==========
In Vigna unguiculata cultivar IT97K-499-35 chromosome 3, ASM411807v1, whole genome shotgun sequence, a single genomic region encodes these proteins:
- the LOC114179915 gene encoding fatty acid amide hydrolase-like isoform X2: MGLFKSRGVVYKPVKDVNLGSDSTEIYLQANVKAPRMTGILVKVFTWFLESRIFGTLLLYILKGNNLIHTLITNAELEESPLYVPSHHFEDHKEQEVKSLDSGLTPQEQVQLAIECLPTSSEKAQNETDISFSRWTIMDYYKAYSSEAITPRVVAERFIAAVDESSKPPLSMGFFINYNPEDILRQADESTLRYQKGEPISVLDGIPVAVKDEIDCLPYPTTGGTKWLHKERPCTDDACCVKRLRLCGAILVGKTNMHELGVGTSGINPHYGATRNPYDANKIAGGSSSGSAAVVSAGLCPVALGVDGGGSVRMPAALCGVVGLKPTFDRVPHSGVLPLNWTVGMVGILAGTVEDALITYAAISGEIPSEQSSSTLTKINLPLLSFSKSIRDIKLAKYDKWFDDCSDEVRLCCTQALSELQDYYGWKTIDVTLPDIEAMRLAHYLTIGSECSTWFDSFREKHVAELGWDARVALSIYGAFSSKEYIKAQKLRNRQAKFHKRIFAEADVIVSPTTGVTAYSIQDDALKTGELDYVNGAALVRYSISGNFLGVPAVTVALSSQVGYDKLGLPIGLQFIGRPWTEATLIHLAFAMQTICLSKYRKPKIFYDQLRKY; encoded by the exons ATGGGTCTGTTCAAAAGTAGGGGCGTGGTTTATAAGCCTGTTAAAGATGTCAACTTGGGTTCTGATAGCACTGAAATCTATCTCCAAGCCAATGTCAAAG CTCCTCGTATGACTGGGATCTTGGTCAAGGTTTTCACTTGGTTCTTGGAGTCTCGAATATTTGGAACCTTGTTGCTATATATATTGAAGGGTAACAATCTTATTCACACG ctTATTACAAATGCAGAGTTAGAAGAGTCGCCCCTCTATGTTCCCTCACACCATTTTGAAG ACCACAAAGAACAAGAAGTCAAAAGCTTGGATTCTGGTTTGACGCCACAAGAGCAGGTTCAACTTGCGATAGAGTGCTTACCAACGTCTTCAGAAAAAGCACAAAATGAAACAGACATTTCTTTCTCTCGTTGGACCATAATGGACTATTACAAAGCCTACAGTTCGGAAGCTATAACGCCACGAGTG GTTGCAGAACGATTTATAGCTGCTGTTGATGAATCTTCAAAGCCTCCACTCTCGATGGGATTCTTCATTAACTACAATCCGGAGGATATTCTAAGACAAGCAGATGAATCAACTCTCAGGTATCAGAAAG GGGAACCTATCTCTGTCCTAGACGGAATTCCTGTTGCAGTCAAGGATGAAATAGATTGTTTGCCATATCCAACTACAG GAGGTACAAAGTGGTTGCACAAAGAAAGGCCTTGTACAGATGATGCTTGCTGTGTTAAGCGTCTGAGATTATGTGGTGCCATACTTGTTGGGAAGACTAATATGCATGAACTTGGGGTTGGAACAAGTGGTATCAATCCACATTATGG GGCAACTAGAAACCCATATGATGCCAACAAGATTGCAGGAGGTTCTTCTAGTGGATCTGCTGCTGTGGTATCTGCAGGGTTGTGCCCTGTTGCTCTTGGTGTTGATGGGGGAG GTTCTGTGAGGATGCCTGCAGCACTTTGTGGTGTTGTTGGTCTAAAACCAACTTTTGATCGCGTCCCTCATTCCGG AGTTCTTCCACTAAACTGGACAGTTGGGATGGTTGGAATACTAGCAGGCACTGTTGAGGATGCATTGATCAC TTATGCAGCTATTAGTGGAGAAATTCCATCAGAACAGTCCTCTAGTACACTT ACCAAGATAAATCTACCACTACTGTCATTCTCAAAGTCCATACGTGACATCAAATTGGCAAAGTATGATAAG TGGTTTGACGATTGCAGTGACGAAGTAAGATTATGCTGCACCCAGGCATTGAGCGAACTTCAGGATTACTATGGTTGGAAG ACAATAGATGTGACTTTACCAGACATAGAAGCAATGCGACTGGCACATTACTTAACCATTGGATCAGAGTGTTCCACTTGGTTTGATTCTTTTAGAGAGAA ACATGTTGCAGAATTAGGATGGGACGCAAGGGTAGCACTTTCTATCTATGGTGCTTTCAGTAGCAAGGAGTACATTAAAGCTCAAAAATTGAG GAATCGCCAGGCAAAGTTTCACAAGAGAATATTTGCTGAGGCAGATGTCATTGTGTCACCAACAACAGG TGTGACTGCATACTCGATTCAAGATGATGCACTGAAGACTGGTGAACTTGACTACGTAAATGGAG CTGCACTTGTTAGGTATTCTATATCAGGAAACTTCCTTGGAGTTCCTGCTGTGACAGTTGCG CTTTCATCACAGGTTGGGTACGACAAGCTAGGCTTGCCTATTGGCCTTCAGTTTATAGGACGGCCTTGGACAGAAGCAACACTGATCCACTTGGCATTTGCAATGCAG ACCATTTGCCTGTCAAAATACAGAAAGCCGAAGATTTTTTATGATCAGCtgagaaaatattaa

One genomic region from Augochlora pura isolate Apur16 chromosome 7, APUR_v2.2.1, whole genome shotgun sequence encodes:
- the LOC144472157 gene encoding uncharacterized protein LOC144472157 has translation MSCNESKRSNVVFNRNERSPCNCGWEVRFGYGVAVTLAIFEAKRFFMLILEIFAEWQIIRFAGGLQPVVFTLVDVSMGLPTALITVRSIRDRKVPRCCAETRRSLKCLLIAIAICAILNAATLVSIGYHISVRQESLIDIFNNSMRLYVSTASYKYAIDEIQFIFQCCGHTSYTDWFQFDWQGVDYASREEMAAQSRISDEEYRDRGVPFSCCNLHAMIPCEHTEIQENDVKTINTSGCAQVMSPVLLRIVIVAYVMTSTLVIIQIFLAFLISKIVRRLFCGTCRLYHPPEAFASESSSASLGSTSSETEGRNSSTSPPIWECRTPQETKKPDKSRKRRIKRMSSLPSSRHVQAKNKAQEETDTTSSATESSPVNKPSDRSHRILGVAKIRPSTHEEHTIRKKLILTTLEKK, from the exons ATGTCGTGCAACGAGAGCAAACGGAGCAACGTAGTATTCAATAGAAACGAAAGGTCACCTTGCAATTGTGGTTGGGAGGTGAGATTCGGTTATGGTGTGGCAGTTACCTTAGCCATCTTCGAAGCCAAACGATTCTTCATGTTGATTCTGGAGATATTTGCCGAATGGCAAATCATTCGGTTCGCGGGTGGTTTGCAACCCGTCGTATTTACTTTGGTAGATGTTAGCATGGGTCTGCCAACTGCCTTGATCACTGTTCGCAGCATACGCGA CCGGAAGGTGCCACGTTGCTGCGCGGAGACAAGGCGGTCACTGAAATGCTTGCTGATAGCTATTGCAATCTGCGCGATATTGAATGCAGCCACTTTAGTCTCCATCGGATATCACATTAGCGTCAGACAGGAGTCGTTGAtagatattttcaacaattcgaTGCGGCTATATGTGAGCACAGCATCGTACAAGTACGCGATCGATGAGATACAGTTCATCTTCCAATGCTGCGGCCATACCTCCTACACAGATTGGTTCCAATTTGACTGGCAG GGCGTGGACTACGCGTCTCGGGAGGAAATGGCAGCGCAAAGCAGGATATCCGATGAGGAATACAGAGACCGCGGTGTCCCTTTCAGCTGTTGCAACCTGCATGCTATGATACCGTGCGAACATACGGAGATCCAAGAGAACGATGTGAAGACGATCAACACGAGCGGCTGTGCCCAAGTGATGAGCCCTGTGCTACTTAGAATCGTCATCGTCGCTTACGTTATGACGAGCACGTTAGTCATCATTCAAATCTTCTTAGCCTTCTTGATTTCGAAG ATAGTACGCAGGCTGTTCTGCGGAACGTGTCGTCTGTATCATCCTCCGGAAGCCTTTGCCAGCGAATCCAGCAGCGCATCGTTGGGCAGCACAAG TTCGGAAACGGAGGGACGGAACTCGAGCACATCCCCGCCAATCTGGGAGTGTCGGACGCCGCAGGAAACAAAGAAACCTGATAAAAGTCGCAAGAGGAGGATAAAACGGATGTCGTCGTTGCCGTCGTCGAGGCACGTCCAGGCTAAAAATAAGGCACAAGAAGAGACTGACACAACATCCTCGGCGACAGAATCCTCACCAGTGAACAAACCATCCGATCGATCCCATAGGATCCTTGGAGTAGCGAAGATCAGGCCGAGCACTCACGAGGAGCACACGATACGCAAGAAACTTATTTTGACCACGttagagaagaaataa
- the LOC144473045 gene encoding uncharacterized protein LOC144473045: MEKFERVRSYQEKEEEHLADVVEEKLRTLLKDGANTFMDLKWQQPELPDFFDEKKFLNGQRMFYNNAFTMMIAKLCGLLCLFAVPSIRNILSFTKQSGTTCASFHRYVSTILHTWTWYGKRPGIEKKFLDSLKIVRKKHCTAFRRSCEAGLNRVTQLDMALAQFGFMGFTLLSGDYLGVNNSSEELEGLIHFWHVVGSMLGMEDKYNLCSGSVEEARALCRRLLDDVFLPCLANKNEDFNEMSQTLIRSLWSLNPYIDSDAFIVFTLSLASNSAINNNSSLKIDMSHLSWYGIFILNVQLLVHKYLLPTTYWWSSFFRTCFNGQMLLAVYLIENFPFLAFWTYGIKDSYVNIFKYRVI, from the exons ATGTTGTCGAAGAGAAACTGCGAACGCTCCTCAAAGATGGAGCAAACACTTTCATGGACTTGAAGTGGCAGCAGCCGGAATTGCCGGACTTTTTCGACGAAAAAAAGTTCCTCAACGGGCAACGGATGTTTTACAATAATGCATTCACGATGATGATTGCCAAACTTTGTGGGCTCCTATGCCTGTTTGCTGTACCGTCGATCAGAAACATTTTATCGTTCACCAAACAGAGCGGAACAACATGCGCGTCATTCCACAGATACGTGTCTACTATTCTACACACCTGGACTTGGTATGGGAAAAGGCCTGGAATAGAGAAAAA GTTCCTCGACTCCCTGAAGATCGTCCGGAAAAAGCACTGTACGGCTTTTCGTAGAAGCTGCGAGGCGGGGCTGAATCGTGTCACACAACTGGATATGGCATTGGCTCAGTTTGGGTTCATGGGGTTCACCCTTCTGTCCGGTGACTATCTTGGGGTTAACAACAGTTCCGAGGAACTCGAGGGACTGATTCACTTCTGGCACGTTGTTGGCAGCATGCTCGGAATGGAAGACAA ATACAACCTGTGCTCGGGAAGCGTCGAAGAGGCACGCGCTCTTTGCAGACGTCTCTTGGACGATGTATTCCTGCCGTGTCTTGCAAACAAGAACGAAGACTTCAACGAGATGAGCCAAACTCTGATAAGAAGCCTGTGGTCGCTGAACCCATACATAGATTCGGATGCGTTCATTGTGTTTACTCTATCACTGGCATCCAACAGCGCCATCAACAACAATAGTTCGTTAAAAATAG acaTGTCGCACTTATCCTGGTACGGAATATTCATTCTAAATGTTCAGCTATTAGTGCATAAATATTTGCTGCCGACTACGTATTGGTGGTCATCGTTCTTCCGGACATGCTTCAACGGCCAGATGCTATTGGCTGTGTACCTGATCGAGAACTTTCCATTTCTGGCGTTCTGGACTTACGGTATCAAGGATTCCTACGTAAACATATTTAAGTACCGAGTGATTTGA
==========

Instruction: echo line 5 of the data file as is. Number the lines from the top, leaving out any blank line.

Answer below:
- the LOC144473045 gene encoding uncharacterized protein LOC144473045: MEKFERVRSYQEKEEEHLADVVEEKLRTLLKDGANTFMDLKWQQPELPDFFDEKKFLNGQRMFYNNAFTMMIAKLCGLLCLFAVPSIRNILSFTKQSGTTCASFHRYVSTILHTWTWYGKRPGIEKKFLDSLKIVRKKHCTAFRRSCEAGLNRVTQLDMALAQFGFMGFTLLSGDYLGVNNSSEELEGLIHFWHVVGSMLGMEDKYNLCSGSVEEARALCRRLLDDVFLPCLANKNEDFNEMSQTLIRSLWSLNPYIDSDAFIVFTLSLASNSAINNNSSLKIDMSHLSWYGIFILNVQLLVHKYLLPTTYWWSSFFRTCFNGQMLLAVYLIENFPFLAFWTYGIKDSYVNIFKYRVI, from the exons ATGTTGTCGAAGAGAAACTGCGAACGCTCCTCAAAGATGGAGCAAACACTTTCATGGACTTGAAGTGGCAGCAGCCGGAATTGCCGGACTTTTTCGACGAAAAAAAGTTCCTCAACGGGCAACGGATGTTTTACAATAATGCATTCACGATGATGATTGCCAAACTTTGTGGGCTCCTATGCCTGTTTGCTGTACCGTCGATCAGAAACATTTTATCGTTCACCAAACAGAGCGGAACAACATGCGCGTCATTCCACAGATACGTGTCTACTATTCTACACACCTGGACTTGGTATGGGAAAAGGCCTGGAATAGAGAAAAA GTTCCTCGACTCCCTGAAGATCGTCCGGAAAAAGCACTGTACGGCTTTTCGTAGAAGCTGCGAGGCGGGGCTGAATCGTGTCACACAACTGGATATGGCATTGGCTCAGTTTGGGTTCATGGGGTTCACCCTTCTGTCCGGTGACTATCTTGGGGTTAACAACAGTTCCGAGGAACTCGAGGGACTGATTCACTTCTGGCACGTTGTTGGCAGCATGCTCGGAATGGAAGACAA ATACAACCTGTGCTCGGGAAGCGTCGAAGAGGCACGCGCTCTTTGCAGACGTCTCTTGGACGATGTATTCCTGCCGTGTCTTGCAAACAAGAACGAAGACTTCAACGAGATGAGCCAAACTCTGATAAGAAGCCTGTGGTCGCTGAACCCATACATAGATTCGGATGCGTTCATTGTGTTTACTCTATCACTGGCATCCAACAGCGCCATCAACAACAATAGTTCGTTAAAAATAG acaTGTCGCACTTATCCTGGTACGGAATATTCATTCTAAATGTTCAGCTATTAGTGCATAAATATTTGCTGCCGACTACGTATTGGTGGTCATCGTTCTTCCGGACATGCTTCAACGGCCAGATGCTATTGGCTGTGTACCTGATCGAGAACTTTCCATTTCTGGCGTTCTGGACTTACGGTATCAAGGATTCCTACGTAAACATATTTAAGTACCGAGTGATTTGA